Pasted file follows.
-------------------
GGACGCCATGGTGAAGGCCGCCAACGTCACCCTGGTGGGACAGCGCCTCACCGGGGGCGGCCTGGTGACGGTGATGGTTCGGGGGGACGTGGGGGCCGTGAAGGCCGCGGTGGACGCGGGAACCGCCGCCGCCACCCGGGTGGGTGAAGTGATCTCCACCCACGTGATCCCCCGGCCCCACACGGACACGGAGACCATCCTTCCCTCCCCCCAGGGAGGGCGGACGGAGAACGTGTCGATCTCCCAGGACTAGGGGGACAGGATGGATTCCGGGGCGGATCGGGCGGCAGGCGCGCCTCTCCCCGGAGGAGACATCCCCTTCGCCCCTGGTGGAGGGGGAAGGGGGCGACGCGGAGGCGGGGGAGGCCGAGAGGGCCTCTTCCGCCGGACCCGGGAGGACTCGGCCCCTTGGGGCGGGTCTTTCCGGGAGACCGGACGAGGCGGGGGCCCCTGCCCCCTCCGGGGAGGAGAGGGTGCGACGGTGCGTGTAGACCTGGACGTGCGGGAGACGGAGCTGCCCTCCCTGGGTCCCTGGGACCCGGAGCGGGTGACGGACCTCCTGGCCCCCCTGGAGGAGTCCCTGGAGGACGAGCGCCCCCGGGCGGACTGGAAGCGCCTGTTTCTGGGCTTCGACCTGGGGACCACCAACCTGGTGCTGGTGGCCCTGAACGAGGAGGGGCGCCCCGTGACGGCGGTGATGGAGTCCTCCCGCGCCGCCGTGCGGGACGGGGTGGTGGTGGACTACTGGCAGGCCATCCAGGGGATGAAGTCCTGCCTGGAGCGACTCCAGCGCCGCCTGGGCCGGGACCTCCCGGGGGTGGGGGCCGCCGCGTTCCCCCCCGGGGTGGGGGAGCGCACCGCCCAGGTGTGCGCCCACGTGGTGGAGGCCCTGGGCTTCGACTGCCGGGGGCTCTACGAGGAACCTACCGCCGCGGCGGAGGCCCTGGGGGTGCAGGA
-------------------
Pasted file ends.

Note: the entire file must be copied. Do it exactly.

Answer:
GGACGCCATGGTGAAGGCCGCCAACGTCACCCTGGTGGGACAGCGCCTCACCGGGGGCGGCCTGGTGACGGTGATGGTTCGGGGGGACGTGGGGGCCGTGAAGGCCGCGGTGGACGCGGGAACCGCCGCCGCCACCCGGGTGGGTGAAGTGATCTCCACCCACGTGATCCCCCGGCCCCACACGGACACGGAGACCATCCTTCCCTCCCCCCAGGGAGGGCGGACGGAGAACGTGTCGATCTCCCAGGACTAGGGGGACAGGATGGATTCCGGGGCGGATCGGGCGGCAGGCGCGCCTCTCCCCGGAGGAGACATCCCCTTCGCCCCTGGTGGAGGGGGAAGGGGGCGACGCGGAGGCGGGGGAGGCCGAGAGGGCCTCTTCCGCCGGACCCGGGAGGACTCGGCCCCTTGGGGCGGGTCTTTCCGGGAGACCGGACGAGGCGGGGGCCCCTGCCCCCTCCGGGGAGGAGAGGGTGCGACGGTGCGTGTAGACCTGGACGTGCGGGAGACGGAGCTGCCCTCCCTGGGTCCCTGGGACCCGGAGCGGGTGACGGACCTCCTGGCCCCCCTGGAGGAGTCCCTGGAGGACGAGCGCCCCCGGGCGGACTGGAAGCGCCTGTTTCTGGGCTTCGACCTGGGGACCACCAACCTGGTGCTGGTGGCCCTGAACGAGGAGGGGCGCCCCGTGACGGCGGTGATGGAGTCCTCCCGCGCCGCCGTGCGGGACGGGGTGGTGGTGGACTACTGGCAGGCCATCCAGGGGATGAAGTCCTGCCTGGAGCGACTCCAGCGCCGCCTGGGCCGGGACCTCCCGGGGGTGGGGGCCGCCGCGTTCCCCCCCGGGGTGGGGGAGCGCACCGCCCAGGTGTGCGCCCACGTGGTGGAGGCCCTGGGCTTCGACTGCCGGGGGCTCTACGAGGAACCTACCGCCGCGGCGGAGGCCCTGGGGGTGCAGGA